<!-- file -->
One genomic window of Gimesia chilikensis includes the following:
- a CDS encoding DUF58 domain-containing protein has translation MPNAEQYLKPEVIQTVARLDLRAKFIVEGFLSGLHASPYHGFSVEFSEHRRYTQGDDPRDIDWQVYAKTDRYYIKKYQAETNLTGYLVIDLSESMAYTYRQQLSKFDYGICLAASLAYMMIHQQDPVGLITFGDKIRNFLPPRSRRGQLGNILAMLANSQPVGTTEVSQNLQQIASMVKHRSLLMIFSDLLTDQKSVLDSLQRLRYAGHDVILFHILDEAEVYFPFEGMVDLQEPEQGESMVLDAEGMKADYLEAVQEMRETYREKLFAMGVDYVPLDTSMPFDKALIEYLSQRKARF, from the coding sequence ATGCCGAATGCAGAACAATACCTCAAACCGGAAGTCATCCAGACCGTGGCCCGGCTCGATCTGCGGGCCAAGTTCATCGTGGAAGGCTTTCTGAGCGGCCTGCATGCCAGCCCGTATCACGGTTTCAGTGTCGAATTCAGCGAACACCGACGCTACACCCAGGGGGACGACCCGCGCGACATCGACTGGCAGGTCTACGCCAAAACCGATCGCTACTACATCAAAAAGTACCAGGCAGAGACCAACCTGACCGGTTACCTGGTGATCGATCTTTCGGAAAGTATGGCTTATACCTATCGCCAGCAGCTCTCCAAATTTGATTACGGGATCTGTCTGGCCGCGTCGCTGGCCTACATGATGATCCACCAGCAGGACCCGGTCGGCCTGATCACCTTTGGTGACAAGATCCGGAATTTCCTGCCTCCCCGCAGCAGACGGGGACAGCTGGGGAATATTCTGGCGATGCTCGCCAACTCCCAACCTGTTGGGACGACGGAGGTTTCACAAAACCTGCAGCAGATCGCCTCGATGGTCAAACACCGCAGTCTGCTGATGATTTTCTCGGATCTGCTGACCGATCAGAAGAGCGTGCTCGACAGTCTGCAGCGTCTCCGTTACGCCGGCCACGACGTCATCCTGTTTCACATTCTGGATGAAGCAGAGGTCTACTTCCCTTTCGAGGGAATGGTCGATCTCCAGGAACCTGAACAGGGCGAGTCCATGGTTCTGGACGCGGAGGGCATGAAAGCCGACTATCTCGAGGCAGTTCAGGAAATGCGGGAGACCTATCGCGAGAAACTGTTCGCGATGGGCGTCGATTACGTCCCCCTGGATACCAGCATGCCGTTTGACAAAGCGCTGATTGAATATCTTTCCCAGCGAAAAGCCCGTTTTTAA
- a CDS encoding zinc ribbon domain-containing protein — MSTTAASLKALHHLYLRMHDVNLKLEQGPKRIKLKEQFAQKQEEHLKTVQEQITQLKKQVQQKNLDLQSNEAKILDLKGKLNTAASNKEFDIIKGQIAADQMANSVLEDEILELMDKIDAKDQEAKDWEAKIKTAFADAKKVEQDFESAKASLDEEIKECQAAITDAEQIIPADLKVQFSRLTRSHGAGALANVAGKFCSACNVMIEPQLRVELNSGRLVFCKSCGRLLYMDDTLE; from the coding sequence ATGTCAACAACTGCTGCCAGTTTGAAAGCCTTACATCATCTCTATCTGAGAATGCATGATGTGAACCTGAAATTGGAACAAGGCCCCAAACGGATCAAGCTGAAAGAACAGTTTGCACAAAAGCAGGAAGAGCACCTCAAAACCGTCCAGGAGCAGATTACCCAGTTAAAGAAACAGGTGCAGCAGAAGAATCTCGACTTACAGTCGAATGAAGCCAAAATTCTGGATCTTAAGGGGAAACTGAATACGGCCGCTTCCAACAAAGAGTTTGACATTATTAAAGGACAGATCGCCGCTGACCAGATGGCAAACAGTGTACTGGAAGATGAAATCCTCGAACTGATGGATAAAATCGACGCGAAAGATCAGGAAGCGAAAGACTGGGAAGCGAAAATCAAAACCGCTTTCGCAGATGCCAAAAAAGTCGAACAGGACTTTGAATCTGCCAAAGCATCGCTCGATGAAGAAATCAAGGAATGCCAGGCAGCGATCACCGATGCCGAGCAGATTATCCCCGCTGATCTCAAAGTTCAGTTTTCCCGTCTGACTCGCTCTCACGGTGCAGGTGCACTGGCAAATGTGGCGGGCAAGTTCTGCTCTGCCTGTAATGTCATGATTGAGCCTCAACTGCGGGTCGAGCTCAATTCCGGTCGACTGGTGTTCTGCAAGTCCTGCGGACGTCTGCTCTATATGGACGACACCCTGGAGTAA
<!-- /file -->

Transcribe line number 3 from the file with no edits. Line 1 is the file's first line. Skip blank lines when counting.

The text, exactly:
- a CDS encoding zinc ribbon domain-containing protein — MSTTAASLKALHHLYLRMHDVNLKLEQGPKRIKLKEQFAQKQEEHLKTVQEQITQLKKQVQQKNLDLQSNEAKILDLKGKLNTAASNKEFDIIKGQIAADQMANSVLEDEILELMDKIDAKDQEAKDWEAKIKTAFADAKKVEQDFESAKASLDEEIKECQAAITDAEQIIPADLKVQFSRLTRSHGAGALANVAGKFCSACNVMIEPQLRVELNSGRLVFCKSCGRLLYMDDTLE; from the coding sequence ATGTCAACAACTGCTGCCAGTTTGAAAGCCTTACATCATCTCTATCTGAGAATGCATGATGTGAACCTGAAATTGGAACAAGGCCCCAAACGGATCAAGCTGAAAGAACAGTTTGCACAAAAGCAGGAAGAGCACCTCAAAACCGTCCAGGAGCAGATTACCCAGTTAAAGAAACAGGTGCAGCAGAAGAATCTCGACTTACAGTCGAATGAAGCCAAAATTCTGGATCTTAAGGGGAAACTGAATACGGCCGCTTCCAACAAAGAGTTTGACATTATTAAAGGACAGATCGCCGCTGACCAGATGGCAAACAGTGTACTGGAAGATGAAATCCTCGAACTGATGGATAAAATCGACGCGAAAGATCAGGAAGCGAAAGACTGGGAAGCGAAAATCAAAACCGCTTTCGCAGATGCCAAAAAAGTCGAACAGGACTTTGAATCTGCCAAAGCATCGCTCGATGAAGAAATCAAGGAATGCCAGGCAGCGATCACCGATGCCGAGCAGATTATCCCCGCTGATCTCAAAGTTCAGTTTTCCCGTCTGACTCGCTCTCACGGTGCAGGTGCACTGGCAAATGTGGCGGGCAAGTTCTGCTCTGCCTGTAATGTCATGATTGAGCCTCAACTGCGGGTCGAGCTCAATTCCGGTCGACTGGTGTTCTGCAAGTCCTGCGGACGTCTGCTCTATATGGACGACACCCTGGAGTAA